Spacecraft observations support the mechanism for explaining auroral dunes observed from the ground by citizen scientists.
The wave-like features in the pre-midnight ionosphere are not moving, vary strongly from day-to-day, and are often associated with the equatorial plasma bubbles, but their origin is still unknown.
Citizen scientists provided images of sub-auroral STEVE (Strong Thermal Emission Velocity Enhancements) showing fine-scale green features with narrow streaks propagating poleward toward STEVE.
Not to be outdone by the discovery of STEVE sub-auroral emissions last year, citizen scientists across Scandinavia reveal dune-shaped optical features, a new atmospheric phenomenon.
The High Energy Lightning Emission Network project hopes to detect elusive bursts of light and particles called terrestrial gamma ray flashes.
As thunderstorm updrafts strengthen, electrification of clouds can heat the lower ionosphere, explaining prolonged disturbances to radio waves in the rarefied atmospheric layer.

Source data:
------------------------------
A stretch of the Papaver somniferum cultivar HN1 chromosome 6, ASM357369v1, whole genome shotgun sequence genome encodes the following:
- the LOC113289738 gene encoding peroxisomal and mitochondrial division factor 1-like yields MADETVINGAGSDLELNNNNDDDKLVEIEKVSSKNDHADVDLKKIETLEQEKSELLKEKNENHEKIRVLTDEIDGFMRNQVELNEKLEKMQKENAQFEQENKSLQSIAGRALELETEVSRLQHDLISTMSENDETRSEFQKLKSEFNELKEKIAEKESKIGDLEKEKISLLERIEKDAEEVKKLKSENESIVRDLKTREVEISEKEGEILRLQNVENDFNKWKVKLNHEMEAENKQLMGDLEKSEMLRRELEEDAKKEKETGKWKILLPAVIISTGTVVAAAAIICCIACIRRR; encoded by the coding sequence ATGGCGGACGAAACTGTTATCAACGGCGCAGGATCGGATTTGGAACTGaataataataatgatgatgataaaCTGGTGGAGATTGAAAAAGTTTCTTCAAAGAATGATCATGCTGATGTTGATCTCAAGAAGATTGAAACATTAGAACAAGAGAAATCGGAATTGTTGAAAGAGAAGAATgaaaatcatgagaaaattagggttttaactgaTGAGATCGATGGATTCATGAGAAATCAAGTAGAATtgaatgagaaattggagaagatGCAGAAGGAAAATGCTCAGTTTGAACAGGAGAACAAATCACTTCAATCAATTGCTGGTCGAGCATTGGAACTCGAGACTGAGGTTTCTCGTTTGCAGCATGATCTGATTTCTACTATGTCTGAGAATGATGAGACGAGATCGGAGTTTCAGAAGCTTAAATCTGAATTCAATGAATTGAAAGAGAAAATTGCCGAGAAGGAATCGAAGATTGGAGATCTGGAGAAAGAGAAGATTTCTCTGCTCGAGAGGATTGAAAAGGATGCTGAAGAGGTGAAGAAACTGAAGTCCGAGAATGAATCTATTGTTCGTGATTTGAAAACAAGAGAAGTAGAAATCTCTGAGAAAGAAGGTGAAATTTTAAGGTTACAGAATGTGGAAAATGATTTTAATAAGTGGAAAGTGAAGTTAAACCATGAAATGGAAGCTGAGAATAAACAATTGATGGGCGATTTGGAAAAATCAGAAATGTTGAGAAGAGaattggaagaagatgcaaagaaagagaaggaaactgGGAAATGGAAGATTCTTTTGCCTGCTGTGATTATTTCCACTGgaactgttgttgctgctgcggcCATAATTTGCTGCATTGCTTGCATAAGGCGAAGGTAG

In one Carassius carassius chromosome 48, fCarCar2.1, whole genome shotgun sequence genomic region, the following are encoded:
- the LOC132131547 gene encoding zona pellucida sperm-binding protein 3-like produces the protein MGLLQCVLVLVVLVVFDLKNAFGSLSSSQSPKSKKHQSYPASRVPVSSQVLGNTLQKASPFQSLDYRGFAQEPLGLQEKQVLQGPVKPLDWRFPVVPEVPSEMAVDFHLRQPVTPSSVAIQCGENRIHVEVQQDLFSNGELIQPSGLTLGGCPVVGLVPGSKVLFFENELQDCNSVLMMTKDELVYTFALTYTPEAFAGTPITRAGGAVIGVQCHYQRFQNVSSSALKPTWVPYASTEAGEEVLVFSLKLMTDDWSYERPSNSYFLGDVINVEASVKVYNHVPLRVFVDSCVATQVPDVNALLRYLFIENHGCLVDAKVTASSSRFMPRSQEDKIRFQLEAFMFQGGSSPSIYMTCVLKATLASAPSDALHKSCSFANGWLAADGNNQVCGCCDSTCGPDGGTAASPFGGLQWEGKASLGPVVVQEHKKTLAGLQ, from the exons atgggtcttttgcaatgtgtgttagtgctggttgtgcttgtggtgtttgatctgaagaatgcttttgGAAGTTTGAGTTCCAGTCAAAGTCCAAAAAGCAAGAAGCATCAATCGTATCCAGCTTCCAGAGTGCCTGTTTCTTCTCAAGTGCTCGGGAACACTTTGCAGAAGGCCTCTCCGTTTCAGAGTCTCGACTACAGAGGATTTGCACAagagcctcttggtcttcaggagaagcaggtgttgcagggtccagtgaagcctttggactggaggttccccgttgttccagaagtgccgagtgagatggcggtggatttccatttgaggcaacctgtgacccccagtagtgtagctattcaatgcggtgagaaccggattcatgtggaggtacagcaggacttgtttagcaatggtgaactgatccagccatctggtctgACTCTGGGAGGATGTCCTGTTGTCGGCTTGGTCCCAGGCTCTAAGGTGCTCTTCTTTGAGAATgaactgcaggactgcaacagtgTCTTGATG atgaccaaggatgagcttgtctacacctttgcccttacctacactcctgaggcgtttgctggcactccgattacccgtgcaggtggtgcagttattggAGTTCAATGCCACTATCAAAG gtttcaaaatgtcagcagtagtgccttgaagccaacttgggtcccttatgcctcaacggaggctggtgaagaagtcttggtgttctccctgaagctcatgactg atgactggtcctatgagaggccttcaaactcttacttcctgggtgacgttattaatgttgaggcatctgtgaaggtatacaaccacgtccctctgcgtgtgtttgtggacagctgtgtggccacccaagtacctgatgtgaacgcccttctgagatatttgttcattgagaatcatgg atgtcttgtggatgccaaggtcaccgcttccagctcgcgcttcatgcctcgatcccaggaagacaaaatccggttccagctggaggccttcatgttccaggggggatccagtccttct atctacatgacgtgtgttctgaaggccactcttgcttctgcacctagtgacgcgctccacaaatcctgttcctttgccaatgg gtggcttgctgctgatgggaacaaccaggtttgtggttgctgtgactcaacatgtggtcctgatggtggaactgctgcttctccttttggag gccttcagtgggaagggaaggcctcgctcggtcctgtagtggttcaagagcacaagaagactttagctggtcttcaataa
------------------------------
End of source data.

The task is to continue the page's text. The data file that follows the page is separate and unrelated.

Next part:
The three-dimensional distribution of electron density in the Earth’s ionosphere could be obtained using the broadband radiation of naturally occurring lightning discharges.
Dense GNSS networks enable scientists to track large-scale waves traveling through the upper atmosphere, away from sources in the auroral zone and the day/night terminator.
A new study of sudden temperature spikes in Earth’s stratosphere could improve space weather forecasting.
Satellite imaging reveals two narrow channels of extreme winds surrounded by gentle opposing flow 140–250 kilometers above sea level.